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Biological Applications of Microfluidics

Frank A. Gomez (Editor)
ISBN: 978-0-470-07483-1
533 pages
February 2008
Biological Applications of Microfluidics (0470074833) cover image


Microfluidics-today's applications and tomorrow's potential

Microfluidics has facilitated major biochemical application advancements in point-of-care diagnostics, bioterrorism detection, and drug discovery. There are numerous potential applications in biotechnology, pharmaceuticals, the life sciences, defense, public health, and agriculture. Microfluidic lab-on-a-chip (LOC) technologies represent a revolution in laboratory experimentation, bringing the benefits of miniaturization, integration, and automation to many research-based industries.

Biological Applications of Microfluidics details recent advances in the biological applications of microfluidics, including cell sorting, DNA sequencing on a chip, microchip capillary electrophoresis, and synthesis on a microfluidic format. After an overview of microfluidics highlighting recent seminal works, it includes multiple chapters on:

Cell analysis on microfluidic devices

Chemical (enzymatic and non-enzymatic) reactions on microchips

Separations on microchips

Biomedical applications of microfluidics

Microfluidic fabrication

Hybrid microfluidic applications

Microfluidics has incredible potential in a variety of areas. This book covers many recent advances, including microfabricated LOC technologies, advanced microfluidic tools, microfluidic culture platforms for stem cell and neuroscience research, a novel application of microfluidic LOC devices that facilitates fundamental research in proteomics that cannot be performed without miniaturization, the nano fountain pen, and more.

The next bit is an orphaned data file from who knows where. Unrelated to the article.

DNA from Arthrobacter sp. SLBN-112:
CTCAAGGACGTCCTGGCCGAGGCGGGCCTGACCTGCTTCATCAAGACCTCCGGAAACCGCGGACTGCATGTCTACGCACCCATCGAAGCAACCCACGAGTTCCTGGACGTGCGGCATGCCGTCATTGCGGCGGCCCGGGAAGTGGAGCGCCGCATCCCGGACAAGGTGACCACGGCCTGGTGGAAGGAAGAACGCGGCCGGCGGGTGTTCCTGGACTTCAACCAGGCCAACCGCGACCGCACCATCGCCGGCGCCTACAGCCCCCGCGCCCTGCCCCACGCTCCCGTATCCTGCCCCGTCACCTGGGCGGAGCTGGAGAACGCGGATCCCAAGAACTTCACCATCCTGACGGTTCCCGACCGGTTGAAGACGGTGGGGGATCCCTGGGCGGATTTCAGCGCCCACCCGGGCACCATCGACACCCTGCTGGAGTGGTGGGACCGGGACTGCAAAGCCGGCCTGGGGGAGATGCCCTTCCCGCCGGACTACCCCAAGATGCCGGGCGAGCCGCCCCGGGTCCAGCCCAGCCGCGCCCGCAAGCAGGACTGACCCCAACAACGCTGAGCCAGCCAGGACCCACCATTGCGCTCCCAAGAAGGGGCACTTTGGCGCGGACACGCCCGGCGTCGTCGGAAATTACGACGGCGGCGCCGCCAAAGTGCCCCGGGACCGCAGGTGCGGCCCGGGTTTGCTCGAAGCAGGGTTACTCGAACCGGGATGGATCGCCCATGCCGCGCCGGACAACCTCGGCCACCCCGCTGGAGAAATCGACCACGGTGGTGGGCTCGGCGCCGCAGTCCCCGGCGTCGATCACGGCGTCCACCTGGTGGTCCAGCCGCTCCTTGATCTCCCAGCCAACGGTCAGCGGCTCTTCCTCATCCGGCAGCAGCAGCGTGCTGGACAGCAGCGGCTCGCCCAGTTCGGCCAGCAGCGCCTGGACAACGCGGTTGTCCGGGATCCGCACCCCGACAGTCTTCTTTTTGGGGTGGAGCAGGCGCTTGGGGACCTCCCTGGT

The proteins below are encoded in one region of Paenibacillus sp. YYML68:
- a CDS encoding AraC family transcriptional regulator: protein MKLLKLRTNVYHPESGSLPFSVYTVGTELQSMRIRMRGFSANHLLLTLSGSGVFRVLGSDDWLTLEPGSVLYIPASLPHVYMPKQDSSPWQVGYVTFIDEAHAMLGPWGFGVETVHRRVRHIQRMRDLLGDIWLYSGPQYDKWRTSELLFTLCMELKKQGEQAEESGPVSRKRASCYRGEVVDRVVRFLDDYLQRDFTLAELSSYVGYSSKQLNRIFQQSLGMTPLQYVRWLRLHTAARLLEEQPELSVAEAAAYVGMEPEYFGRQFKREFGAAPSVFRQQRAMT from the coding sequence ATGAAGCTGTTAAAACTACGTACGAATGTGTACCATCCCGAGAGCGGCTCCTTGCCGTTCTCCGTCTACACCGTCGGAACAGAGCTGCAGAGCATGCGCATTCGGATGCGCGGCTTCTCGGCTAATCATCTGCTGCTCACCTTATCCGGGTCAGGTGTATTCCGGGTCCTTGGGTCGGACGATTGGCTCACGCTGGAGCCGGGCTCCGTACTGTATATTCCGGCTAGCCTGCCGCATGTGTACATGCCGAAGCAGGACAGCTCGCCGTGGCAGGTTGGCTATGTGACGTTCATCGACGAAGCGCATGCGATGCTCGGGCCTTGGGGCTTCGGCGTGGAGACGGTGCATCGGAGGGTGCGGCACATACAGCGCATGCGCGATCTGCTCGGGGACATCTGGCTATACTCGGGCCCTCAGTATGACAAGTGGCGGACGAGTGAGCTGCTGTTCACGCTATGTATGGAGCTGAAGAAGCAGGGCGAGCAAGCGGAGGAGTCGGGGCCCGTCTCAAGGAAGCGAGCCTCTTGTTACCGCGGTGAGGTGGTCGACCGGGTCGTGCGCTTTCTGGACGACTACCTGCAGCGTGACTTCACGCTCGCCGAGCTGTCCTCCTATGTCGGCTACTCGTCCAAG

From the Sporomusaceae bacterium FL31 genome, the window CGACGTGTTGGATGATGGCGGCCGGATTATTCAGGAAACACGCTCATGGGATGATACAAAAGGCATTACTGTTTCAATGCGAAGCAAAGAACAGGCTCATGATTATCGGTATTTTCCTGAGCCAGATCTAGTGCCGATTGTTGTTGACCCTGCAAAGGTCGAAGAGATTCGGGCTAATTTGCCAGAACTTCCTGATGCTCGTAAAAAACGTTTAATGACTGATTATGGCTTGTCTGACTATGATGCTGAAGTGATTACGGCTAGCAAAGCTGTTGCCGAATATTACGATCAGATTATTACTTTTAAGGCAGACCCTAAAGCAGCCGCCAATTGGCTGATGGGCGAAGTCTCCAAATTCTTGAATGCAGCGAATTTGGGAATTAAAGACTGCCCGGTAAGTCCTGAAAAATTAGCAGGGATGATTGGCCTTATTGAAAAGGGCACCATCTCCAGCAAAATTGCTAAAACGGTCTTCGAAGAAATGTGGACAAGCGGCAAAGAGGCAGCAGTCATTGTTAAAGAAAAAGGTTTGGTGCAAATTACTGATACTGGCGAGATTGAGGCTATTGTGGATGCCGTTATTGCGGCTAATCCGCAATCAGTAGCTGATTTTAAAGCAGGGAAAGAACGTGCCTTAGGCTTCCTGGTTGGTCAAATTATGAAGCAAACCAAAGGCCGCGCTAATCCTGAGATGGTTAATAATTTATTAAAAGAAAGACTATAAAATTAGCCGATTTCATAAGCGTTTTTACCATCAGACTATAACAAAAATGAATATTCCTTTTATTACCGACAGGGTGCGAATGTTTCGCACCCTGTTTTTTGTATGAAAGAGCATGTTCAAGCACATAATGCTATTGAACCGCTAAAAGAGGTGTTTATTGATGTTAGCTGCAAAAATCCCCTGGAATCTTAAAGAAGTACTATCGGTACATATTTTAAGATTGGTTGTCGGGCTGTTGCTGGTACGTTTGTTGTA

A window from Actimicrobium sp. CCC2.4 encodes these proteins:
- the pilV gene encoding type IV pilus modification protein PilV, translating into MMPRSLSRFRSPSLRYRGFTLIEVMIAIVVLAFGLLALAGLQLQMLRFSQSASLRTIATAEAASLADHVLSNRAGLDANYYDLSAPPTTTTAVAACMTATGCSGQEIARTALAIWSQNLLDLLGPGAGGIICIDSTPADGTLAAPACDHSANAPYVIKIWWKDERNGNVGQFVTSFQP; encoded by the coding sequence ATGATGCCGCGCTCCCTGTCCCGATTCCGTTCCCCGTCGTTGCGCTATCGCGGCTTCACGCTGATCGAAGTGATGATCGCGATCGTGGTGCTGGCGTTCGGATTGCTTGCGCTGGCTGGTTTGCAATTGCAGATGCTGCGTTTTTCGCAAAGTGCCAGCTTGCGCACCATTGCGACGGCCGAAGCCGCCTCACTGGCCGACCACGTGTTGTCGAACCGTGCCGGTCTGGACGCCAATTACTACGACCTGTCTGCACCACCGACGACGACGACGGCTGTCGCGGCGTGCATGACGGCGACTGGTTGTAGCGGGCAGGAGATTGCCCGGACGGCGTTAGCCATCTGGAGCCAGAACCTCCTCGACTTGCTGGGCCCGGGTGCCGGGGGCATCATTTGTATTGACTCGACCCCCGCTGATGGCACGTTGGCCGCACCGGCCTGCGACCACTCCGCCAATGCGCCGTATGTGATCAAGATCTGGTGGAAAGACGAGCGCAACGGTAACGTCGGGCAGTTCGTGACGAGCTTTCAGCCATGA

With contributions from leading experts in chemistry, physics, bioengineering, material science, biomedicine, and other fields plus references at the end of each chapter to facilitate further study, this is an all-in-one, hands-on resource for analytical chemists and researchers. It is also an excellent resource for students studying analytical chemistry or biotechnology.
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Table of Contents



1 Microfluidics.

1.1 Microfluidics.


2 Using Microfluidics to Understand and Control the Cellular Microenvironment.

2.1 Introduction: Engineering the Microenvironment.

2.2 The Chemical Microenvironment.

2.3 The Mechanical Microenvironment.

2.4 Conclusion.

3 Microfabricated Devices for Cell Sorting.

3.1 Introduction.

3.2 Microfabricated Formats for Cell Sorting.

3.3 Outlook for the Future.

4 Advanced Microfluidic Tools for Single-Cell Manipulation and Analysis.

4.1 Introduction.

4.2 Fluidic Control.

4.3 Temperature Control.

4.4 Cell Manipulation.

4.5 Detection.

4.6 Integration.

4.7 Conclusions.

5 Engineering Cellular Microenvironments with Microfluidics.

5.1 Introduction.

5.2 Microfluidic Cultures can Simulate in vivo Microenvironments.

5.3 Other Useful Capabilities of Microfluidic Cell Culture Devices.

5.4 Microfluidic Devices Useful for Cell Applications Other than Culture.

5.5 Future Prospects for Biological Studies in Microfluidic Bioreactors.

6 Microfluidic Culture Platforms for Stem Cell and Neuroscience Research.

6.1 Introduction.

6.2 Applications for Stem Cell Research.

6.3 Applications for Neuroscience Research.

6.4 Summary and Future Directions.


7 Microfluidics for Studying Enzyme Inhibition.

7.1 Enzyme Assays and Inhibition.

7.2 Microfluidic Assays for Enzymes and Enzyme Inhibition.

7.3 Enzyme Inhibition Studies in Microfluidic Devices: Specific Studies.

8 Chemical Synthesis within Continuous Flow Microreactors.

8.1 Introduction.

8.2 Advantages of Performing Chemical Synthesis in Microreactors.

8.3 Chemical Synthesis in Microreactors.

8.4 Large-Scale Manufacture Using Microreactors.

8.5 Conclusions.

9 Microfluidic Reactors for Sequential and Parallel Reactions.

9.1 Introduction.

9.2 Sequential Reactions in Microfluidic Devices.

9.3 Parallel Reactions in Microfluidic Devices.

9.4 Conclusions.

10 Gene Isolation, Gene Transformation, and Enzyme Reaction on a Chip.

10.1 Introduction.

10.2 DNA/RNA Isolation on a Microfluidic Chip.